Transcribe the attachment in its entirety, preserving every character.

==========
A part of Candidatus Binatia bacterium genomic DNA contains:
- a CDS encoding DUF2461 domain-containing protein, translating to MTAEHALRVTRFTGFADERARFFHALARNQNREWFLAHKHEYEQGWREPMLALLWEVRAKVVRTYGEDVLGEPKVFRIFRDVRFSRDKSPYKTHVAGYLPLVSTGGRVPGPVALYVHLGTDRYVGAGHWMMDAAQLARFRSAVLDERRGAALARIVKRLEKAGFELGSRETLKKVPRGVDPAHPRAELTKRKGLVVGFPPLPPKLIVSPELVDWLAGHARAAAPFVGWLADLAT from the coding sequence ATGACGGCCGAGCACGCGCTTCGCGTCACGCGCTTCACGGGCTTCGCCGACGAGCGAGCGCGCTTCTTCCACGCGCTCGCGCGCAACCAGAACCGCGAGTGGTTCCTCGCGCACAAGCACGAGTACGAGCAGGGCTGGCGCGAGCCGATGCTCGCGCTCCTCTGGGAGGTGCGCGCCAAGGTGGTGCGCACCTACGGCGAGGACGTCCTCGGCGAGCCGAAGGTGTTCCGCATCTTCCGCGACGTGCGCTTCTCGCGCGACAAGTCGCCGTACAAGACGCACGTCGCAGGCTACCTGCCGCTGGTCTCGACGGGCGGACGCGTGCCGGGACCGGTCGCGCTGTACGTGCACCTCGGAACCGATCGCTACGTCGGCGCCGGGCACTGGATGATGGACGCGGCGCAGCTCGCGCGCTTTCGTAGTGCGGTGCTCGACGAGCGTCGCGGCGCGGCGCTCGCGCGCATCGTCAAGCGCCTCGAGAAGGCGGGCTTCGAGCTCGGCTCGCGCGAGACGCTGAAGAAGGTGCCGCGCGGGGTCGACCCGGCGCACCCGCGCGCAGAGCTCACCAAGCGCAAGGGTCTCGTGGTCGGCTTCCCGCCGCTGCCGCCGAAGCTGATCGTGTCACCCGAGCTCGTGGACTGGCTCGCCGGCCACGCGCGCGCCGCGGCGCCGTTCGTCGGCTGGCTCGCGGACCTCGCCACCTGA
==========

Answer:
A part of Candidatus Binatia bacterium genomic DNA contains:
- a CDS encoding DUF2461 domain-containing protein, translating to MTAEHALRVTRFTGFADERARFFHALARNQNREWFLAHKHEYEQGWREPMLALLWEVRAKVVRTYGEDVLGEPKVFRIFRDVRFSRDKSPYKTHVAGYLPLVSTGGRVPGPVALYVHLGTDRYVGAGHWMMDAAQLARFRSAVLDERRGAALARIVKRLEKAGFELGSRETLKKVPRGVDPAHPRAELTKRKGLVVGFPPLPPKLIVSPELVDWLAGHARAAAPFVGWLADLAT from the coding sequence ATGACGGCCGAGCACGCGCTTCGCGTCACGCGCTTCACGGGCTTCGCCGACGAGCGAGCGCGCTTCTTCCACGCGCTCGCGCGCAACCAGAACCGCGAGTGGTTCCTCGCGCACAAGCACGAGTACGAGCAGGGCTGGCGCGAGCCGATGCTCGCGCTCCTCTGGGAGGTGCGCGCCAAGGTGGTGCGCACCTACGGCGAGGACGTCCTCGGCGAGCCGAAGGTGTTCCGCATCTTCCGCGACGTGCGCTTCTCGCGCGACAAGTCGCCGTACAAGACGCACGTCGCAGGCTACCTGCCGCTGGTCTCGACGGGCGGACGCGTGCCGGGACCGGTCGCGCTGTACGTGCACCTCGGAACCGATCGCTACGTCGGCGCCGGGCACTGGATGATGGACGCGGCGCAGCTCGCGCGCTTTCGTAGTGCGGTGCTCGACGAGCGTCGCGGCGCGGCGCTCGCGCGCATCGTCAAGCGCCTCGAGAAGGCGGGCTTCGAGCTCGGCTCGCGCGAGACGCTGAAGAAGGTGCCGCGCGGGGTCGACCCGGCGCACCCGCGCGCAGAGCTCACCAAGCGCAAGGGTCTCGTGGTCGGCTTCCCGCCGCTGCCGCCGAAGCTGATCGTGTCACCCGAGCTCGTGGACTGGCTCGCCGGCCACGCGCGCGCCGCGGCGCCGTTCGTCGGCTGGCTCGCGGACCTCGCCACCTGA